As the global community converges at COP28 UAE to reshape the climate agenda, industries across the spectrum are compelled to reassess their roles in fostering sustainability.
One sector facing a critical juncture in this regard is packaging, as it grapples with the need to align with the broader Environmental, Social, and Governance (ESG) goals outlined at the conference.
The packaging industry, according to Peter Macqueen, a packaging educator at Sheffield Hallam University, finds itself at a crossroads concerning the integration of ESG practices.
Macqueen aptly points out that the packaging sector is not a singular entity but a diverse landscape with various challenges, legislative variations, and conflicting priorities across different manufacturing and distribution sectors.
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“The complexities stem from the wide range of activities, legislative divergence between territories, and differing perspectives on priorities – while the simple reason is that there is no single packaging industry,” Macqueen notes, highlighting the intricate web of challenges facing the packaging sector.
Shifting paradigms: the evolution of packaging’s core functions
For decades, packaging has operated primarily as a techno-economic function rather than a distinct sector with a unified approach. Each facet of manufacturing or distribution comes with its unique set of challenges, creating discrete chains of necessities that contribute to the overall complexity.
Moreover, with individual actors often in direct competition and conflicting evidence regarding the sustainability potential of their offerings, the market becomes volatile and challenging for both supply chain professionals and consumers.
Macqueen emphasises that the core functions of packaging, encapsulated in the ‘3 Ps’ – Protect, Preserve & Promote – have been pivotal in shaping the industry.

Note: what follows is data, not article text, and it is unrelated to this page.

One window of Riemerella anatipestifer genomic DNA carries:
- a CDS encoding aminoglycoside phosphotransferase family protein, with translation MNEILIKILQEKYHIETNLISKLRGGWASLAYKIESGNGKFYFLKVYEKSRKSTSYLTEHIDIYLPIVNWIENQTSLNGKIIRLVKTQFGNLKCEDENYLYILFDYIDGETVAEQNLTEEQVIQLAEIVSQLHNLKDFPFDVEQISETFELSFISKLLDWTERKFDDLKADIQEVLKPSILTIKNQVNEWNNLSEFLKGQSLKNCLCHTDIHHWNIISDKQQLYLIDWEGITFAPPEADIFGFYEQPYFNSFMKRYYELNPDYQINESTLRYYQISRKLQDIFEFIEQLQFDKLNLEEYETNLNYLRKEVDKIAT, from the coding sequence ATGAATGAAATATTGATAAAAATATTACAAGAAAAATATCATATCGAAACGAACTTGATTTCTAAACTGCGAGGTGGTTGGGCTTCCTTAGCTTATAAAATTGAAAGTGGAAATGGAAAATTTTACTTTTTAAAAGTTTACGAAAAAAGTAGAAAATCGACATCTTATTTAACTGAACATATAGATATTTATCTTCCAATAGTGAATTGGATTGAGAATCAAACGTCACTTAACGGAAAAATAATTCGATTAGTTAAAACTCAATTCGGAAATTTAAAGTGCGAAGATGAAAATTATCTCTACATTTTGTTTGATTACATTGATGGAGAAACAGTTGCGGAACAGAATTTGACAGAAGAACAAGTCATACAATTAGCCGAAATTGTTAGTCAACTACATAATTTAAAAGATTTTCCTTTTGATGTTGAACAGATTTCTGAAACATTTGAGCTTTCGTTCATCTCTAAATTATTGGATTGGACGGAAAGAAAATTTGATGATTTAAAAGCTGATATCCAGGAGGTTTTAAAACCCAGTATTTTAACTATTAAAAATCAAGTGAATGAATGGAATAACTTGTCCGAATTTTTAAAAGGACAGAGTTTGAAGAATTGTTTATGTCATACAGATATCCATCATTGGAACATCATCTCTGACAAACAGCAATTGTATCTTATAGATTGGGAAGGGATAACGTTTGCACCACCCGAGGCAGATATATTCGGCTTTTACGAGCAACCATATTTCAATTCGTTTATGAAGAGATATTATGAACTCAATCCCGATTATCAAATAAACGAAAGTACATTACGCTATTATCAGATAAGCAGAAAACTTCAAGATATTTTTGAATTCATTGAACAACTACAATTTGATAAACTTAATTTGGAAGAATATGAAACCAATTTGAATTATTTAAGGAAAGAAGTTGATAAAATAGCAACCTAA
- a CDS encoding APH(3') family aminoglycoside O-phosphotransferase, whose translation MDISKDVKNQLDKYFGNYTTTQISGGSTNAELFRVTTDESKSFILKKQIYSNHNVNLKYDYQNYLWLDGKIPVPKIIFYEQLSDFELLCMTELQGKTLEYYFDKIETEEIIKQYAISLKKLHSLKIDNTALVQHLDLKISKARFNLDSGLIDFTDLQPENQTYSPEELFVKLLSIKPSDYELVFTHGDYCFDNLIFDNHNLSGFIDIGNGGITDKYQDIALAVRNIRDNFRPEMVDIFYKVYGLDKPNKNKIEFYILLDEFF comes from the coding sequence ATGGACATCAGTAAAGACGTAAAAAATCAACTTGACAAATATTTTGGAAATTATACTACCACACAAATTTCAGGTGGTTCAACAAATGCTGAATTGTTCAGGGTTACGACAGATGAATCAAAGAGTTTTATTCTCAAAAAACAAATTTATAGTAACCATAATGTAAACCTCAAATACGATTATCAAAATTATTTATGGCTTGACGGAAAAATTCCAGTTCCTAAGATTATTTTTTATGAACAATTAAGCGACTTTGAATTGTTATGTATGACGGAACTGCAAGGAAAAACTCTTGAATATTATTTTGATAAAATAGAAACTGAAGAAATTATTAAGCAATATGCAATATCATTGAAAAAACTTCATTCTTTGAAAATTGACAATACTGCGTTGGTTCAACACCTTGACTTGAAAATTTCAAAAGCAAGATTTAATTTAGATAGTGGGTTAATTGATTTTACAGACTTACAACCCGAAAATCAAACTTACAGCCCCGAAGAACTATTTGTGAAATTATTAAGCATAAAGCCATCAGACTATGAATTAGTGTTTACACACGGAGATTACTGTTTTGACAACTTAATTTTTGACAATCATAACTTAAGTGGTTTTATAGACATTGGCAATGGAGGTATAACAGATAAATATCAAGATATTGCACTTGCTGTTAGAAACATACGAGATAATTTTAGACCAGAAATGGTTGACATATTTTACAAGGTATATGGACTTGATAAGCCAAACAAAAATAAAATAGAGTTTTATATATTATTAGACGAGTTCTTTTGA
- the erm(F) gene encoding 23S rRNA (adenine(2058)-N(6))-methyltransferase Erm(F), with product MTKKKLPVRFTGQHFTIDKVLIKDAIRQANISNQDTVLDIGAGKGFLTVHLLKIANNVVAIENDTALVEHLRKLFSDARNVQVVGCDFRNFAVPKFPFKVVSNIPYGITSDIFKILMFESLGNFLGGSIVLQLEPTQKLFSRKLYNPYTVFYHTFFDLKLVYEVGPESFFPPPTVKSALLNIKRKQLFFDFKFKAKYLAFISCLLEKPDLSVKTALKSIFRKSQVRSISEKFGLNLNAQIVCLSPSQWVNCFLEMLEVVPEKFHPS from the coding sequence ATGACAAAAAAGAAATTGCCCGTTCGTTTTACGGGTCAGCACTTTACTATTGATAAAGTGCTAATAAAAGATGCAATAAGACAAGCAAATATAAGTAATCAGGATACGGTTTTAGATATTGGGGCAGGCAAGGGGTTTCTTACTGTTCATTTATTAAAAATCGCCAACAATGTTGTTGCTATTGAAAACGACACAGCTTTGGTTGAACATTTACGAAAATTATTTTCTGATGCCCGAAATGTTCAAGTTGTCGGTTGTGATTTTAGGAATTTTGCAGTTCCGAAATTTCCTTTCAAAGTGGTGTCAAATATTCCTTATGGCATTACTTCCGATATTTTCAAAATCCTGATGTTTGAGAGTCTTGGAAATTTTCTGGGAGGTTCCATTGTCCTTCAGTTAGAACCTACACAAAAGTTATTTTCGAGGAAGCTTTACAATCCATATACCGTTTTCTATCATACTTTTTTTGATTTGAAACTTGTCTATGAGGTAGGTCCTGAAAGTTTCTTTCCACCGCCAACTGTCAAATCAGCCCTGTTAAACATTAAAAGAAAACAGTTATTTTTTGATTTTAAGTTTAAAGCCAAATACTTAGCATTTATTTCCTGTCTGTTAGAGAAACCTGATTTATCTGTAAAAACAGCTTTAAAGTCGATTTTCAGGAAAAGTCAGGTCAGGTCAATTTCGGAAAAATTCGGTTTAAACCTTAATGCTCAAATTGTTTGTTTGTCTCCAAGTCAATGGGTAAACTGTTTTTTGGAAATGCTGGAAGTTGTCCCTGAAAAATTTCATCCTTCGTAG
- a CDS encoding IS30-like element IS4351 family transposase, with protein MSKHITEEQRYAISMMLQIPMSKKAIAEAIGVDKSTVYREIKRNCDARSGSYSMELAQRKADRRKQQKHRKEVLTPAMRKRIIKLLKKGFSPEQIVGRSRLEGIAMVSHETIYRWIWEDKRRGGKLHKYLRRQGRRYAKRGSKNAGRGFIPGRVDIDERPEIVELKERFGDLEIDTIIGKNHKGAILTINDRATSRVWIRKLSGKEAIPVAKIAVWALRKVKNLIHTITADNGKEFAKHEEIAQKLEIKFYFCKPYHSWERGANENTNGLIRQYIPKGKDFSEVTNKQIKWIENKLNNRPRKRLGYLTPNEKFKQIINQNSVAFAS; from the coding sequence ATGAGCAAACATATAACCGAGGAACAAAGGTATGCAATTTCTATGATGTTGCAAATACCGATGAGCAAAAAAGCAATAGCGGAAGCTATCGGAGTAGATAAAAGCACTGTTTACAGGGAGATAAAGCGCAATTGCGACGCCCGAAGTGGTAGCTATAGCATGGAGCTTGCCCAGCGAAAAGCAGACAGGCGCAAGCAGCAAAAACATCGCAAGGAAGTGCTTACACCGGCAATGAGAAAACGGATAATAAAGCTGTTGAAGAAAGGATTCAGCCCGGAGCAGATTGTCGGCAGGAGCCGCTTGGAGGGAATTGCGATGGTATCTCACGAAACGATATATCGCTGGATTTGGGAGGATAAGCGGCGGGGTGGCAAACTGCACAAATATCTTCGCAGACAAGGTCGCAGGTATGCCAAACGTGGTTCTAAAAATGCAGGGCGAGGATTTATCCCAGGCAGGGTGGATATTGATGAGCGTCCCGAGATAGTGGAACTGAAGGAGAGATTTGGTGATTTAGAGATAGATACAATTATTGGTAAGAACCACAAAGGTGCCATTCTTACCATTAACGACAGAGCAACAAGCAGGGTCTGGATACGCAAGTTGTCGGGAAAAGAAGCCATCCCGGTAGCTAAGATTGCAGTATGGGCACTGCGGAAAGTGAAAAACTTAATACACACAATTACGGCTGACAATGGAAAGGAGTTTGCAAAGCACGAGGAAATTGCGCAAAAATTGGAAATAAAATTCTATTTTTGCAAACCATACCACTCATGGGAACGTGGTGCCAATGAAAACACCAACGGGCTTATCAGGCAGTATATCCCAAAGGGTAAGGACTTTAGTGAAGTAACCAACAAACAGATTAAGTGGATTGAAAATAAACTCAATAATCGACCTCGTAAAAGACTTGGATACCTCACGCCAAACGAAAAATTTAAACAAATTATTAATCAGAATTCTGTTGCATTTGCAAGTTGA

However, he suggests that a new paradigm is needed, advocating for the recognition of the ‘3 Rs’ – Reduce, Recycle & Reuse – and the ‘3 Is’ – Include, Inform & Invent – as equal and essential components of a revised ‘Modern Duty’ for packaging.
“The need to place ‘Reduce, Recycle & Reuse’ is long established, and the backbone of most packaging legislation, the foundation of a circular future. But for true, tripartite sustainability, then it’s time to consider ‘Include, Inform & Invent’ alongside the Protect, Promote & Preserve,” Macqueen explains.
Packaging’s modern duty: navigating global change at COP28
In the context of COP28, Macqueen urges the packaging industry to recognise the significance of adopting a holistic, identifiable, and unifiable approach.
He argues that while global outcomes may not immediately address local problems, there is a single path that all packaging stakeholders can adopt for meaningful global change.
“Now is the time to recognise that the disparate and vibrantly competitive packaging sector has a holistic, identifiable, unifiable path laid out for us – not just a Duty of Packaging, but a Modern Duty,” Macqueen asserts.
As the world focuses on climate action at COP28, the packaging industry stands at the forefront of a transformative journey, poised to embrace a Modern Duty that integrates environmental responsibility, social inclusivity, and innovative solutions.
By aligning with the principles of Reduce, Recycle, Reuse, Include, Inform, and Invent, the packaging sector can bridge the gap between tradition and progress, steering towards a sustainable future.Top of Form
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